Implicit alcohol-related expectancies and the effect of context

Rebecca L Monk*, Charlotte Pennington, Claire Campbell, Adam Price, Derek Heim

*Corresponding author for this work

Research output: Contribution to journalArticlepeer-review


Objective: The current study examined the impact of varying pictorial cues and testing contexts on implicit alcohol-related expectancies. Method: Seventy-six participants were assigned randomly to complete an Implicit Relational Assessment Procedure (IRAP) in either a pub or lecture context. The IRAP exposed participants to pictorial cues that depicted an alcoholic beverage in the foreground of a pub (alcohol- congruent stimuli) or university lecture theater (alcohol-incongruent stimuli), and participants were required to match both positive and negative alcohol-related outcome expectancies to these stimuli. Corresponding to a 4 x 2 design, IRAP trial- types were included in the analysis as repeated measure variables whereas testing environment was input as a between-participants variable. Results: Participants more readily endorsed that drinking alcohol was related to positive expectancies when responding to alcohol-congruent stimuli and this was strengthened when participants completed the task in a pub. Moreover, they more readily confirmed that alcohol was related to negative expectancies when responding to alcohol incongruent stimuli. Conclusions: These findings suggest that alcohol-related cues and environmental contexts may be a significant driver of positive alcohol-related cognitions, which may have implications for the design of interventions. They emphasize further the importance of examining implicit cognitions in ecologically valid testing contexts.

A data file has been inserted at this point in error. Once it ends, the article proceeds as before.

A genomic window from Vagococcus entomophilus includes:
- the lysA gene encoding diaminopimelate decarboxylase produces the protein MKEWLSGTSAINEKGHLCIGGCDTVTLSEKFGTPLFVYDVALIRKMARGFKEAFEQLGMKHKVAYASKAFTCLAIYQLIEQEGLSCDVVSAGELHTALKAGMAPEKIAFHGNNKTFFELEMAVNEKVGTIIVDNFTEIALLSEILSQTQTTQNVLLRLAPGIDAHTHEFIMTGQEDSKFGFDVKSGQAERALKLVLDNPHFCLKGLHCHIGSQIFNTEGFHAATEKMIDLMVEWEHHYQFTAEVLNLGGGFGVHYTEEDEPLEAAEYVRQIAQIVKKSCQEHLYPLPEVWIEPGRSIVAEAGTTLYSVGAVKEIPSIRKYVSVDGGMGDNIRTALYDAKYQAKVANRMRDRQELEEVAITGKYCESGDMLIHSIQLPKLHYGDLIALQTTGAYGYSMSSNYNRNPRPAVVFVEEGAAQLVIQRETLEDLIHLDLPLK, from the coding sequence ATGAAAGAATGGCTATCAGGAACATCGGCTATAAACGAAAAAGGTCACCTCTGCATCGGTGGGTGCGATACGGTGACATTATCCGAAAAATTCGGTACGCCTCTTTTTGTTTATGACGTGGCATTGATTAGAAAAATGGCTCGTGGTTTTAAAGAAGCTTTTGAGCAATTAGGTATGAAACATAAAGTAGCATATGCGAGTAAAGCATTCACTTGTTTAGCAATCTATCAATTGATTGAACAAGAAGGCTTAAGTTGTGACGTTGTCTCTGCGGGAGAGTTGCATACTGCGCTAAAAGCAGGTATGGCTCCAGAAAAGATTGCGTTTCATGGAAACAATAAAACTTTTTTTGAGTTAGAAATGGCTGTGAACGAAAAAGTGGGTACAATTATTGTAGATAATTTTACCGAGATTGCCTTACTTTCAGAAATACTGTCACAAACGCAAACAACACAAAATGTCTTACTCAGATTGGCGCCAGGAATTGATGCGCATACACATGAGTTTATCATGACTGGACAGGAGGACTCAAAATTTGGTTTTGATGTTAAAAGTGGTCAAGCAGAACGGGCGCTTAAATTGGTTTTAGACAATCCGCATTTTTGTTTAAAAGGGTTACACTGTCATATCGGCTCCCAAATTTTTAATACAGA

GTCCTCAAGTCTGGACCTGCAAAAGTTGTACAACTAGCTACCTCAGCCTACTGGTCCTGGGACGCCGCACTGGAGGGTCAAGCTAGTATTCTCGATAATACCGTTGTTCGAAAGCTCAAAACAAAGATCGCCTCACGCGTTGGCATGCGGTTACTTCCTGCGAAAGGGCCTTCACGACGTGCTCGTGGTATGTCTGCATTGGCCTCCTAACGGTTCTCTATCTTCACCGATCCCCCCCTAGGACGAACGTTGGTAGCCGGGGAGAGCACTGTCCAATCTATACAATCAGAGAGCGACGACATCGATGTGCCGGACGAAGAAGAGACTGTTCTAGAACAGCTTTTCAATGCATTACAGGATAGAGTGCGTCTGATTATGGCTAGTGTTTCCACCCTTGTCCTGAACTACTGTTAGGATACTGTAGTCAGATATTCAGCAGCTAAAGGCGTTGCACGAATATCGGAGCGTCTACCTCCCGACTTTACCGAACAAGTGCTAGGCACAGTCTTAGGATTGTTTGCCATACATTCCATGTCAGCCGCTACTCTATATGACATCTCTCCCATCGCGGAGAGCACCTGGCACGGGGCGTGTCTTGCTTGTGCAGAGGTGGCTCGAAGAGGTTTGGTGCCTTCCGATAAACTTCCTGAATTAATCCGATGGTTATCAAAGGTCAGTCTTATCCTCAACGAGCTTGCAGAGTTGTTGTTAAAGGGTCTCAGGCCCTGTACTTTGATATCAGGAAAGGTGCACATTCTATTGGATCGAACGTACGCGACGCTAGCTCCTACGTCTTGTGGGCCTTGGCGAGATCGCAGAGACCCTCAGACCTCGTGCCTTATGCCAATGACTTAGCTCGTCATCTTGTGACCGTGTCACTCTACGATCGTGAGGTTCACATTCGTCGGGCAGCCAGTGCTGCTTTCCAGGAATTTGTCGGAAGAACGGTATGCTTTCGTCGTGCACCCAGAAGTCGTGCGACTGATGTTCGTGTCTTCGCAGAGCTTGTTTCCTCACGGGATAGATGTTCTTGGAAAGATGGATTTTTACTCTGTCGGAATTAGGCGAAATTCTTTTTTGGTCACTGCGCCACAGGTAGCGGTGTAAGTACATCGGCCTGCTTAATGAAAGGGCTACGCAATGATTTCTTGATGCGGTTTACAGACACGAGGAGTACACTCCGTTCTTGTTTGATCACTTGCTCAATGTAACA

Original languageEnglish
Pages (from-to)819-827
JournalJournal of Studies on Alcohol and Drugs
Issue number5
Publication statusPublished - 7 Sept 2016

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